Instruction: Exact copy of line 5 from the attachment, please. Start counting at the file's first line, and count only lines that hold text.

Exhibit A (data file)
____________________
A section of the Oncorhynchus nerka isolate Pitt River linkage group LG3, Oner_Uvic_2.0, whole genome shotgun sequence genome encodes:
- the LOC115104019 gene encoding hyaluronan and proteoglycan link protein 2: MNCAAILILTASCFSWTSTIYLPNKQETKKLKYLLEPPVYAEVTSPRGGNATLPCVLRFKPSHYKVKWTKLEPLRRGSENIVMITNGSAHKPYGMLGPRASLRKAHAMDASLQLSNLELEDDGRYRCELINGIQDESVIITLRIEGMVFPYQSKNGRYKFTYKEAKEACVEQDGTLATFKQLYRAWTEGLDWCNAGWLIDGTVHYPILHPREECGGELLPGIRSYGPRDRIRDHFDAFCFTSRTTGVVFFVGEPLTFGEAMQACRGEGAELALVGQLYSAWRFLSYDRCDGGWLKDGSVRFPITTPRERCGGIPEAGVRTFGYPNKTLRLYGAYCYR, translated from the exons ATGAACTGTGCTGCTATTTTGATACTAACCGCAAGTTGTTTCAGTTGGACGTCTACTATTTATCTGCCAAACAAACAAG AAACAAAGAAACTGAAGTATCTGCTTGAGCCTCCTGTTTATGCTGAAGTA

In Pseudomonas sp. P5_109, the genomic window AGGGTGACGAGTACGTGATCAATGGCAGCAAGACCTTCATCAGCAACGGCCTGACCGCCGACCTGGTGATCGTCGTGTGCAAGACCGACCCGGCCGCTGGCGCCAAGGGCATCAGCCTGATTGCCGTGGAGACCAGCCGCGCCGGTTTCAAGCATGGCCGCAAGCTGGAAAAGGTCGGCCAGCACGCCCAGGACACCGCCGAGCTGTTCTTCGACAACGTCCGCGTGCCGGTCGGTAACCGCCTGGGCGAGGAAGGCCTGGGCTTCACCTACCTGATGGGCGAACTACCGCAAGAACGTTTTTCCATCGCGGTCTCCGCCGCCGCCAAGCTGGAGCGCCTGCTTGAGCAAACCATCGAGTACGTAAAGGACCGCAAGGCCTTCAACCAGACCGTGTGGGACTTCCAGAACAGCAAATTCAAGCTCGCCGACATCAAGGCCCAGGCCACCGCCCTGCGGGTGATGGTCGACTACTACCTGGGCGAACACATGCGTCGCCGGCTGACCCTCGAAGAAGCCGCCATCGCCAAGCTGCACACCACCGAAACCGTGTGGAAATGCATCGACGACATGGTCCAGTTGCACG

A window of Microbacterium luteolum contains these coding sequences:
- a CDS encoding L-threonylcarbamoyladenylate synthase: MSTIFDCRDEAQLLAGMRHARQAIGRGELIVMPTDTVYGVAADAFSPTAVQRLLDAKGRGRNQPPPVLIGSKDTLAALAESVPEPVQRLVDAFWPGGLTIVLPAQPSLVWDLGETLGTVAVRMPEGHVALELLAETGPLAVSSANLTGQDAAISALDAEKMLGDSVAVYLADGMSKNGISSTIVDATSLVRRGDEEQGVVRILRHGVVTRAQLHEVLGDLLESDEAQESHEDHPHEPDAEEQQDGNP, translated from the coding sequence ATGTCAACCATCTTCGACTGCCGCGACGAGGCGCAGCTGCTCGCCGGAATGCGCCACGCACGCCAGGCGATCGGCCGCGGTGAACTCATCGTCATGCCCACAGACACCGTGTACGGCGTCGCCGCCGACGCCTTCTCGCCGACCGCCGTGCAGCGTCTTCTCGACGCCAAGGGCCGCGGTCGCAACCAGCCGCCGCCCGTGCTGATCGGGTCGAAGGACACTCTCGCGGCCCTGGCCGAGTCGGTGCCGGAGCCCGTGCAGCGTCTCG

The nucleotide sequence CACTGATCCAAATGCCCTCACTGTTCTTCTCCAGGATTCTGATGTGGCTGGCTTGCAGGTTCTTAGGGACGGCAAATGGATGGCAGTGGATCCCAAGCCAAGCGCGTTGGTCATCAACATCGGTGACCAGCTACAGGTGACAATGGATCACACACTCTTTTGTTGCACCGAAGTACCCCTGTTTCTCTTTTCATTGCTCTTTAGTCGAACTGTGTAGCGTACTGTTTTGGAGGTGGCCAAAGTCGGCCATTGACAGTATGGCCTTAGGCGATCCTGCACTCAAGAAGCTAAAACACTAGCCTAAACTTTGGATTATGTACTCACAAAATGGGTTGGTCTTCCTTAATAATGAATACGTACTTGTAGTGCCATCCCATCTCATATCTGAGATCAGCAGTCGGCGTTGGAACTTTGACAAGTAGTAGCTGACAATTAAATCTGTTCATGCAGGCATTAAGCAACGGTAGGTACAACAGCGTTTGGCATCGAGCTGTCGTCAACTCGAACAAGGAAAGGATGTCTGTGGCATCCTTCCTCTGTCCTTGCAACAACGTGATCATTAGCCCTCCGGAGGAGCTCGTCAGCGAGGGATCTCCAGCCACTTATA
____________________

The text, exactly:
- a CDS encoding L-threonylcarbamoyladenylate synthase: MSTIFDCRDEAQLLAGMRHARQAIGRGELIVMPTDTVYGVAADAFSPTAVQRLLDAKGRGRNQPPPVLIGSKDTLAALAESVPEPVQRLVDAFWPGGLTIVLPAQPSLVWDLGETLGTVAVRMPEGHVALELLAETGPLAVSSANLTGQDAAISALDAEKMLGDSVAVYLADGMSKNGISSTIVDATSLVRRGDEEQGVVRILRHGVVTRAQLHEVLGDLLESDEAQESHEDHPHEPDAEEQQDGNP, translated from the coding sequence ATGTCAACCATCTTCGACTGCCGCGACGAGGCGCAGCTGCTCGCCGGAATGCGCCACGCACGCCAGGCGATCGGCCGCGGTGAACTCATCGTCATGCCCACAGACACCGTGTACGGCGTCGCCGCCGACGCCTTCTCGCCGACCGCCGTGCAGCGTCTTCTCGACGCCAAGGGCCGCGGTCGCAACCAGCCGCCGCCCGTGCTGATCGGGTCGAAGGACACTCTCGCGGCCCTGGCCGAGTCGGTGCCGGAGCCCGTGCAGCGTCTCG